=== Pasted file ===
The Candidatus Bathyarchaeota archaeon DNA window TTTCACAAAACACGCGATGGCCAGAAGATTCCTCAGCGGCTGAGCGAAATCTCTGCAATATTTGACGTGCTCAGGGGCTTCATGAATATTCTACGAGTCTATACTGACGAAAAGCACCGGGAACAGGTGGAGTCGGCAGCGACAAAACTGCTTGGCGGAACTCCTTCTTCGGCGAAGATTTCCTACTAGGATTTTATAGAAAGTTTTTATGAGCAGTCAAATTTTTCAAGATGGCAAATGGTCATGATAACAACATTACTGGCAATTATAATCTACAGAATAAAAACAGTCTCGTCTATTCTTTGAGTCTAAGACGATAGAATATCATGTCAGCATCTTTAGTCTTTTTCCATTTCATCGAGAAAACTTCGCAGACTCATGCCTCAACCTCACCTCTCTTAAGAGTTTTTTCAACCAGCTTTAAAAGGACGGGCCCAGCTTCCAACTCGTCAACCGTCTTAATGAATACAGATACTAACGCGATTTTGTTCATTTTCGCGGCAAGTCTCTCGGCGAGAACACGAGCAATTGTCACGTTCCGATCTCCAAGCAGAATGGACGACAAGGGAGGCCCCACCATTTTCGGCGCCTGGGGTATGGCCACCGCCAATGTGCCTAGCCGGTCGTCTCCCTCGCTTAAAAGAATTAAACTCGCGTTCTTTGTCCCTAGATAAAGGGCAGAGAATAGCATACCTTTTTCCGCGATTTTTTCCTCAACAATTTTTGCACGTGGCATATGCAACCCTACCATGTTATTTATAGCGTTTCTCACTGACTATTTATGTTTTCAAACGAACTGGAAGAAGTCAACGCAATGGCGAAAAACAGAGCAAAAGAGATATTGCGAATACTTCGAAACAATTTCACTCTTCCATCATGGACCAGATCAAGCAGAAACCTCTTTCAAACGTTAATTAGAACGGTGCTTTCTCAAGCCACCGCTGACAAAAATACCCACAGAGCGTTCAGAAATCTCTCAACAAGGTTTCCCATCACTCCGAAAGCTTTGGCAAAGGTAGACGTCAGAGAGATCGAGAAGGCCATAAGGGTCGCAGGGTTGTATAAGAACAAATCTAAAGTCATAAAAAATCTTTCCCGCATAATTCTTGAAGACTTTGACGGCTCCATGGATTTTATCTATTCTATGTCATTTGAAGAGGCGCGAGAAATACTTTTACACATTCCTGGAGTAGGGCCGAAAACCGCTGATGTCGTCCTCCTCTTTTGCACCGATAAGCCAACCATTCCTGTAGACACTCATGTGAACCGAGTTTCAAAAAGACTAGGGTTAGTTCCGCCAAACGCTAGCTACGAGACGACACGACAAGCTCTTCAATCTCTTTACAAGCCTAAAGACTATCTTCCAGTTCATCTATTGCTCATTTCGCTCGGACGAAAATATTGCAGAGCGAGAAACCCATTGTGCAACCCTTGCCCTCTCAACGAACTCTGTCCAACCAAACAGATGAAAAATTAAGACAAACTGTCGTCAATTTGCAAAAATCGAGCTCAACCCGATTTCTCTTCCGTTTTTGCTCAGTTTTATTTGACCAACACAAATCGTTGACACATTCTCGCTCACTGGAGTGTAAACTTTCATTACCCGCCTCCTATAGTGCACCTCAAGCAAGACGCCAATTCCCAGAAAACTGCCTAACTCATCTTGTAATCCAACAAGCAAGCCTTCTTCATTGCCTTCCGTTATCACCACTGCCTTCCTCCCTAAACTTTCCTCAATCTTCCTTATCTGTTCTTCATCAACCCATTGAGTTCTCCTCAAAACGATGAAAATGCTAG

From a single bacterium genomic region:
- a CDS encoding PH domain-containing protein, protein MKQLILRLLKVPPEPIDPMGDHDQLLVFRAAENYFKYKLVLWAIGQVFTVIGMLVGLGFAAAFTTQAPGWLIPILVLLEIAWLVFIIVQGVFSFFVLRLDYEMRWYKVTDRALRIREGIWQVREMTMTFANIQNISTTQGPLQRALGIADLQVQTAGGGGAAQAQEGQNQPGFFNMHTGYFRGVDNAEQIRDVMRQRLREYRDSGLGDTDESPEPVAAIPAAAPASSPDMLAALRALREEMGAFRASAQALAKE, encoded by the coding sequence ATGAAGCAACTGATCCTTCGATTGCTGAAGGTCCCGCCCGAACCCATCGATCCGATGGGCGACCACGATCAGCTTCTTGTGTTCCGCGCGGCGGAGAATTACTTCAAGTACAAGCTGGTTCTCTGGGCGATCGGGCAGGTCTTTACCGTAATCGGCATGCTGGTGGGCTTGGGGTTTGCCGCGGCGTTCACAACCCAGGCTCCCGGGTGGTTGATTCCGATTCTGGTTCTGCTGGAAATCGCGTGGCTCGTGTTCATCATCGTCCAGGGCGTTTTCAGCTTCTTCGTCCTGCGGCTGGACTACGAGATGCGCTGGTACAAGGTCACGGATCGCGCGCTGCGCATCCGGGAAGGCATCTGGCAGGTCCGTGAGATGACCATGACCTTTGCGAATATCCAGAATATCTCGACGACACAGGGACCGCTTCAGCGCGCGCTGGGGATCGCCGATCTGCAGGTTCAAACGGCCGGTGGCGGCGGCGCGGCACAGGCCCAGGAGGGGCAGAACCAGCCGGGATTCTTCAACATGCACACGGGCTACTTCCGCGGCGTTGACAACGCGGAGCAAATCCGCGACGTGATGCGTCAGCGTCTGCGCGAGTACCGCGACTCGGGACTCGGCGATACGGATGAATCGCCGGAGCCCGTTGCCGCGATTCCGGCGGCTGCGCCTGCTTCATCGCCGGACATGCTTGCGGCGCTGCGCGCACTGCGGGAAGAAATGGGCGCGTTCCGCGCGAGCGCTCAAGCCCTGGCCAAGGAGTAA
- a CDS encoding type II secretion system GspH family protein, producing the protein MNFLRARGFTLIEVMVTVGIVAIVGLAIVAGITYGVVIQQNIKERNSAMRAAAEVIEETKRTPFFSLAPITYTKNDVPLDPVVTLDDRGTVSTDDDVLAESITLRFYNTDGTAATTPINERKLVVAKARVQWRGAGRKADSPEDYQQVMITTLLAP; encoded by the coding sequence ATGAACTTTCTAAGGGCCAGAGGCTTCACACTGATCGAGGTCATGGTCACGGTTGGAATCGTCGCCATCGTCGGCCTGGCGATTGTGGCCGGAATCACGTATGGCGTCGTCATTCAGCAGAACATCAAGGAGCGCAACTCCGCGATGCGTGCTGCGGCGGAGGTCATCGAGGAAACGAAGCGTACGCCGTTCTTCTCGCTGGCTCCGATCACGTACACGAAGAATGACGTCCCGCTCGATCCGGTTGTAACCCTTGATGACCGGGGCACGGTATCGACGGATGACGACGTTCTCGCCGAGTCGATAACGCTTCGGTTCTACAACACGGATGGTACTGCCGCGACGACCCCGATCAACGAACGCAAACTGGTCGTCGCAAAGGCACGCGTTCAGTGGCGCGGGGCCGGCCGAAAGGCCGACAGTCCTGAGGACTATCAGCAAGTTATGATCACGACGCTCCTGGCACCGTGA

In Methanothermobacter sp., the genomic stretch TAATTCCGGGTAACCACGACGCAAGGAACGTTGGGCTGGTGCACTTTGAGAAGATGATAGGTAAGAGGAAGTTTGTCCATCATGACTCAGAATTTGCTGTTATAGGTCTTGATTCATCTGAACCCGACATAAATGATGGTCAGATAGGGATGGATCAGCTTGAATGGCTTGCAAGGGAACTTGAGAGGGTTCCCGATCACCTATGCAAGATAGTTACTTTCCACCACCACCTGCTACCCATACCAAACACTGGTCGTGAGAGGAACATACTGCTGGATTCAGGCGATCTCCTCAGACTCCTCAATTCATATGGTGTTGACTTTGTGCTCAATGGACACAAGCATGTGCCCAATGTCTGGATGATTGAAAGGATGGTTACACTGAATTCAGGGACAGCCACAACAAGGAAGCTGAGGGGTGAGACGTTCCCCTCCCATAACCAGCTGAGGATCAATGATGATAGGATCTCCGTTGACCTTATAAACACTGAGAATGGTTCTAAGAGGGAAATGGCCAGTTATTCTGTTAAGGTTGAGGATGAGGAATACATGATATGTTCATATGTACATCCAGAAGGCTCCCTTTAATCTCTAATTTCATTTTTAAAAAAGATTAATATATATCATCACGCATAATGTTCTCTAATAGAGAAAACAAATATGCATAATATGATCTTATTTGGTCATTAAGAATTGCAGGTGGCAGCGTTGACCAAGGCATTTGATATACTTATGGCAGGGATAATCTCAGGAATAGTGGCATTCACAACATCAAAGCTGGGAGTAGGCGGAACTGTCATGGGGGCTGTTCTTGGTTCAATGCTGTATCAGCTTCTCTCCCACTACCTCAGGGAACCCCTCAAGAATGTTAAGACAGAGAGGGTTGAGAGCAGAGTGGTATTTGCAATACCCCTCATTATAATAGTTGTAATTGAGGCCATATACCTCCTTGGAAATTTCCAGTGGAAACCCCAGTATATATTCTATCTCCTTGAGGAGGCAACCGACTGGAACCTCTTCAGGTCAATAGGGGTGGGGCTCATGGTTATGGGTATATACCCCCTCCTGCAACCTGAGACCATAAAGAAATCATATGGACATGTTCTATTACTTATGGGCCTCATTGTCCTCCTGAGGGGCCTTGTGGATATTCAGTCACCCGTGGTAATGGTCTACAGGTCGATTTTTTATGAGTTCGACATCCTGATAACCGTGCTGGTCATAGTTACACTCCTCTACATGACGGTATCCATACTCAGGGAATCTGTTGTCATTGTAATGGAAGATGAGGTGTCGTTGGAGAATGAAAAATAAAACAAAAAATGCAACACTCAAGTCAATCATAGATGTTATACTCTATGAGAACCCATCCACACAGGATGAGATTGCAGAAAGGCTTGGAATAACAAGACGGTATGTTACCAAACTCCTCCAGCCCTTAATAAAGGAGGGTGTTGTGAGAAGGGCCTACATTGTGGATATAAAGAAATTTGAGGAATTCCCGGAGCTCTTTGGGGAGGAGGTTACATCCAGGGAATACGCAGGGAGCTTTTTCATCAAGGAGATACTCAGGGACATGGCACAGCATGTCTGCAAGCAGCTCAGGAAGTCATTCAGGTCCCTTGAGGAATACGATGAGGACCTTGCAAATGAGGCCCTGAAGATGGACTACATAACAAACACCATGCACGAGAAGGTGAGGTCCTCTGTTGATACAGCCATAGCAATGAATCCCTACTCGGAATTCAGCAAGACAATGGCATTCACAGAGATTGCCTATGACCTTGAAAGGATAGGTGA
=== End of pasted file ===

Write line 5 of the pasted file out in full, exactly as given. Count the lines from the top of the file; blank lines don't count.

In Methanothermobacter sp., the genomic stretch TAATTCCGGGTAACCACGACGCAAGGAACGTTGGGCTGGTGCACTTTGAGAAGATGATAGGTAAGAGGAAGTTTGTCCATCATGACTCAGAATTTGCTGTTATAGGTCTTGATTCATCTGAACCCGACATAAATGATGGTCAGATAGGGATGGATCAGCTTGAATGGCTTGCAAGGGAACTTGAGAGGGTTCCCGATCACCTATGCAAGATAGTTACTTTCCACCACCACCTGCTACCCATACCAAACACTGGTCGTGAGAGGAACATACTGCTGGATTCAGGCGATCTCCTCAGACTCCTCAATTCATATGGTGTTGACTTTGTGCTCAATGGACACAAGCATGTGCCCAATGTCTGGATGATTGAAAGGATGGTTACACTGAATTCAGGGACAGCCACAACAAGGAAGCTGAGGGGTGAGACGTTCCCCTCCCATAACCAGCTGAGGATCAATGATGATAGGATCTCCGTTGACCTTATAAACACTGAGAATGGTTCTAAGAGGGAAATGGCCAGTTATTCTGTTAAGGTTGAGGATGAGGAATACATGATATGTTCATATGTACATCCAGAAGGCTCCCTTTAATCTCTAATTTCATTTTTAAAAAAGATTAATATATATCATCACGCATAATGTTCTCTAATAGAGAAAACAAATATGCATAATATGATCTTATTTGGTCATTAAGAATTGCAGGTGGCAGCGTTGACCAAGGCATTTGATATACTTATGGCAGGGATAATCTCAGGAATAGTGGCATTCACAACATCAAAGCTGGGAGTAGGCGGAACTGTCATGGGGGCTGTTCTTGGTTCAATGCTGTATCAGCTTCTCTCCCACTACCTCAGGGAACCCCTCAAGAATGTTAAGACAGAGAGGGTTGAGAGCAGAGTGGTATTTGCAATACCCCTCATTATAATAGTTGTAATTGAGGCCATATACCTCCTTGGAAATTTCCAGTGGAAACCCCAGTATATATTCTATCTCCTTGAGGAGGCAACCGACTGGAACCTCTTCAGGTCAATAGGGGTGGGGCTCATGGTTATGGGTATATACCCCCTCCTGCAACCTGAGACCATAAAGAAATCATATGGACATGTTCTATTACTTATGGGCCTCATTGTCCTCCTGAGGGGCCTTGTGGATATTCAGTCACCCGTGGTAATGGTCTACAGGTCGATTTTTTATGAGTTCGACATCCTGATAACCGTGCTGGTCATAGTTACACTCCTCTACATGACGGTATCCATACTCAGGGAATCTGTTGTCATTGTAATGGAAGATGAGGTGTCGTTGGAGAATGAAAAATAAAACAAAAAATGCAACACTCAAGTCAATCATAGATGTTATACTCTATGAGAACCCATCCACACAGGATGAGATTGCAGAAAGGCTTGGAATAACAAGACGGTATGTTACCAAACTCCTCCAGCCCTTAATAAAGGAGGGTGTTGTGAGAAGGGCCTACATTGTGGATATAAAGAAATTTGAGGAATTCCCGGAGCTCTTTGGGGAGGAGGTTACATCCAGGGAATACGCAGGGAGCTTTTTCATCAAGGAGATACTCAGGGACATGGCACAGCATGTCTGCAAGCAGCTCAGGAAGTCATTCAGGTCCCTTGAGGAATACGATGAGGACCTTGCAAATGAGGCCCTGAAGATGGACTACATAACAAACACCATGCACGAGAAGGTGAGGTCCTCTGTTGATACAGCCATAGCAATGAATCCCTACTCGGAATTCAGCAAGACAATGGCATTCACAGAGATTGCCTATGACCTTGAAAGGATAGGTGA